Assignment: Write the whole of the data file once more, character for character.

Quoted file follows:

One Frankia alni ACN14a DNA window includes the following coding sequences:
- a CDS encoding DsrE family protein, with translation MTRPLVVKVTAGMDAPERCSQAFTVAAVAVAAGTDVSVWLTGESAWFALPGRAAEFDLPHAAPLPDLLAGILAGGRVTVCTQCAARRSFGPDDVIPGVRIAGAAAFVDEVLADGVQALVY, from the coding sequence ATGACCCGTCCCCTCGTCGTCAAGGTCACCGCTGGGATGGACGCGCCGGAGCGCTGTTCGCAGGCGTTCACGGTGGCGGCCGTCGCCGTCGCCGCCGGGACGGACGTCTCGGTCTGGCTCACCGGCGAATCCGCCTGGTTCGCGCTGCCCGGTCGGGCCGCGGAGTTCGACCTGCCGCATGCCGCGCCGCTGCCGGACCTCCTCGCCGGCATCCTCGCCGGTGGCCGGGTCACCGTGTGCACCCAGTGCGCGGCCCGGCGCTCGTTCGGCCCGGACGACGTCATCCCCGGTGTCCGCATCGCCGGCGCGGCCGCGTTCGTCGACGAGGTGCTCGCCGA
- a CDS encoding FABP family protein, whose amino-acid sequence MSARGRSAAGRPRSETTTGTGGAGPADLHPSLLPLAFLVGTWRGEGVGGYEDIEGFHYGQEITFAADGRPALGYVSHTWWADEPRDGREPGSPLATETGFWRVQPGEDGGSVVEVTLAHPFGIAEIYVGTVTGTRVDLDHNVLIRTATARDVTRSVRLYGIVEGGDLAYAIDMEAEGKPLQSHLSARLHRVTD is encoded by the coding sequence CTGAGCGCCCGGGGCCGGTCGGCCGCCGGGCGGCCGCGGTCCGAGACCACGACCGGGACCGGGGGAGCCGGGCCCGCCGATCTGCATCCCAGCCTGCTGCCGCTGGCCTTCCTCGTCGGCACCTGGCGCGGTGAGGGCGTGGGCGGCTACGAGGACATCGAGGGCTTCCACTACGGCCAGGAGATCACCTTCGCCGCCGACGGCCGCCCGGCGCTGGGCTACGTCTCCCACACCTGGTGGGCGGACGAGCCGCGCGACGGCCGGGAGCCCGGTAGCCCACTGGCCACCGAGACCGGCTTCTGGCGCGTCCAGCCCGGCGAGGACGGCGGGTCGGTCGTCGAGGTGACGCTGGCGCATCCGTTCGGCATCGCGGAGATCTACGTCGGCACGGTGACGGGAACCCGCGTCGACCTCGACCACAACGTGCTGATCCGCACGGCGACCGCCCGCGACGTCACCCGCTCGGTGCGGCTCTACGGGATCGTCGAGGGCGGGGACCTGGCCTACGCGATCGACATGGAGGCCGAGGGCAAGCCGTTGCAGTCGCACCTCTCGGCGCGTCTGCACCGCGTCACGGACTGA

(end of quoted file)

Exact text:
One Frankia alni ACN14a DNA window includes the following coding sequences:
- a CDS encoding DsrE family protein, with translation MTRPLVVKVTAGMDAPERCSQAFTVAAVAVAAGTDVSVWLTGESAWFALPGRAAEFDLPHAAPLPDLLAGILAGGRVTVCTQCAARRSFGPDDVIPGVRIAGAAAFVDEVLADGVQALVY, from the coding sequence ATGACCCGTCCCCTCGTCGTCAAGGTCACCGCTGGGATGGACGCGCCGGAGCGCTGTTCGCAGGCGTTCACGGTGGCGGCCGTCGCCGTCGCCGCCGGGACGGACGTCTCGGTCTGGCTCACCGGCGAATCCGCCTGGTTCGCGCTGCCCGGTCGGGCCGCGGAGTTCGACCTGCCGCATGCCGCGCCGCTGCCGGACCTCCTCGCCGGCATCCTCGCCGGTGGCCGGGTCACCGTGTGCACCCAGTGCGCGGCCCGGCGCTCGTTCGGCCCGGACGACGTCATCCCCGGTGTCCGCATCGCCGGCGCGGCCGCGTTCGTCGACGAGGTGCTCGCCGA
- a CDS encoding FABP family protein, whose amino-acid sequence MSARGRSAAGRPRSETTTGTGGAGPADLHPSLLPLAFLVGTWRGEGVGGYEDIEGFHYGQEITFAADGRPALGYVSHTWWADEPRDGREPGSPLATETGFWRVQPGEDGGSVVEVTLAHPFGIAEIYVGTVTGTRVDLDHNVLIRTATARDVTRSVRLYGIVEGGDLAYAIDMEAEGKPLQSHLSARLHRVTD is encoded by the coding sequence CTGAGCGCCCGGGGCCGGTCGGCCGCCGGGCGGCCGCGGTCCGAGACCACGACCGGGACCGGGGGAGCCGGGCCCGCCGATCTGCATCCCAGCCTGCTGCCGCTGGCCTTCCTCGTCGGCACCTGGCGCGGTGAGGGCGTGGGCGGCTACGAGGACATCGAGGGCTTCCACTACGGCCAGGAGATCACCTTCGCCGCCGACGGCCGCCCGGCGCTGGGCTACGTCTCCCACACCTGGTGGGCGGACGAGCCGCGCGACGGCCGGGAGCCCGGTAGCCCACTGGCCACCGAGACCGGCTTCTGGCGCGTCCAGCCCGGCGAGGACGGCGGGTCGGTCGTCGAGGTGACGCTGGCGCATCCGTTCGGCATCGCGGAGATCTACGTCGGCACGGTGACGGGAACCCGCGTCGACCTCGACCACAACGTGCTGATCCGCACGGCGACCGCCCGCGACGTCACCCGCTCGGTGCGGCTCTACGGGATCGTCGAGGGCGGGGACCTGGCCTACGCGATCGACATGGAGGCCGAGGGCAAGCCGTTGCAGTCGCACCTCTCGGCGCGTCTGCACCGCGTCACGGACTGA